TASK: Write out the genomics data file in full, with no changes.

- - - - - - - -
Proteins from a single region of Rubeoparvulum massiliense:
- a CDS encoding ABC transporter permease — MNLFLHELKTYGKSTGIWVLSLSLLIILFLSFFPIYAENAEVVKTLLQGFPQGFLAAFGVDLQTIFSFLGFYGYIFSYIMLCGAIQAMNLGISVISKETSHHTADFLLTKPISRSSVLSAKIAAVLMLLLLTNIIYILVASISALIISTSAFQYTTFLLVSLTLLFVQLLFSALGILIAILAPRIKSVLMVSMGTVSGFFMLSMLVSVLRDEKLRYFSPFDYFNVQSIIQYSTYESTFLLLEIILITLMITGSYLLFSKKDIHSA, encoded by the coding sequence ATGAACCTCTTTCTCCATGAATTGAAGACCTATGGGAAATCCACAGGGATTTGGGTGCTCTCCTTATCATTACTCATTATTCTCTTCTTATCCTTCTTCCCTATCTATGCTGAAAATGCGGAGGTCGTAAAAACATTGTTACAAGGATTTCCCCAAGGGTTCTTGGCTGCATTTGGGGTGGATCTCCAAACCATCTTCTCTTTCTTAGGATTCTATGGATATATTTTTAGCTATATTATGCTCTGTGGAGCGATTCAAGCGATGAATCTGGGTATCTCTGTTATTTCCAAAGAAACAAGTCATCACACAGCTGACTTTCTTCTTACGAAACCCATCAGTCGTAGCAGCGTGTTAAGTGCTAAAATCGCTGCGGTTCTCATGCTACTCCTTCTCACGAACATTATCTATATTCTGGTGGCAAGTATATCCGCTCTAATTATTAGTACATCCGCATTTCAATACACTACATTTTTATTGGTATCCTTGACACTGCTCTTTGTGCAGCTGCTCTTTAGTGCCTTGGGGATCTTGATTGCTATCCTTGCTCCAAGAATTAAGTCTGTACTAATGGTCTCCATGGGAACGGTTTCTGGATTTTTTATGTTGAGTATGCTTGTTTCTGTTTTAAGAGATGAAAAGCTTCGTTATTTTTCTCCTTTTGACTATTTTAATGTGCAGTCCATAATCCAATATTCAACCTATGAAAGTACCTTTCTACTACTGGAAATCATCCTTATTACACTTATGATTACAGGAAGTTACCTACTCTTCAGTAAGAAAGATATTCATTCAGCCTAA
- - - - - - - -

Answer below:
Proteins from a single region of Rubeoparvulum massiliense:
- a CDS encoding ABC transporter permease — MNLFLHELKTYGKSTGIWVLSLSLLIILFLSFFPIYAENAEVVKTLLQGFPQGFLAAFGVDLQTIFSFLGFYGYIFSYIMLCGAIQAMNLGISVISKETSHHTADFLLTKPISRSSVLSAKIAAVLMLLLLTNIIYILVASISALIISTSAFQYTTFLLVSLTLLFVQLLFSALGILIAILAPRIKSVLMVSMGTVSGFFMLSMLVSVLRDEKLRYFSPFDYFNVQSIIQYSTYESTFLLLEIILITLMITGSYLLFSKKDIHSA, encoded by the coding sequence ATGAACCTCTTTCTCCATGAATTGAAGACCTATGGGAAATCCACAGGGATTTGGGTGCTCTCCTTATCATTACTCATTATTCTCTTCTTATCCTTCTTCCCTATCTATGCTGAAAATGCGGAGGTCGTAAAAACATTGTTACAAGGATTTCCCCAAGGGTTCTTGGCTGCATTTGGGGTGGATCTCCAAACCATCTTCTCTTTCTTAGGATTCTATGGATATATTTTTAGCTATATTATGCTCTGTGGAGCGATTCAAGCGATGAATCTGGGTATCTCTGTTATTTCCAAAGAAACAAGTCATCACACAGCTGACTTTCTTCTTACGAAACCCATCAGTCGTAGCAGCGTGTTAAGTGCTAAAATCGCTGCGGTTCTCATGCTACTCCTTCTCACGAACATTATCTATATTCTGGTGGCAAGTATATCCGCTCTAATTATTAGTACATCCGCATTTCAATACACTACATTTTTATTGGTATCCTTGACACTGCTCTTTGTGCAGCTGCTCTTTAGTGCCTTGGGGATCTTGATTGCTATCCTTGCTCCAAGAATTAAGTCTGTACTAATGGTCTCCATGGGAACGGTTTCTGGATTTTTTATGTTGAGTATGCTTGTTTCTGTTTTAAGAGATGAAAAGCTTCGTTATTTTTCTCCTTTTGACTATTTTAATGTGCAGTCCATAATCCAATATTCAACCTATGAAAGTACCTTTCTACTACTGGAAATCATCCTTATTACACTTATGATTACAGGAAGTTACCTACTCTTCAGTAAGAAAGATATTCATTCAGCCTAA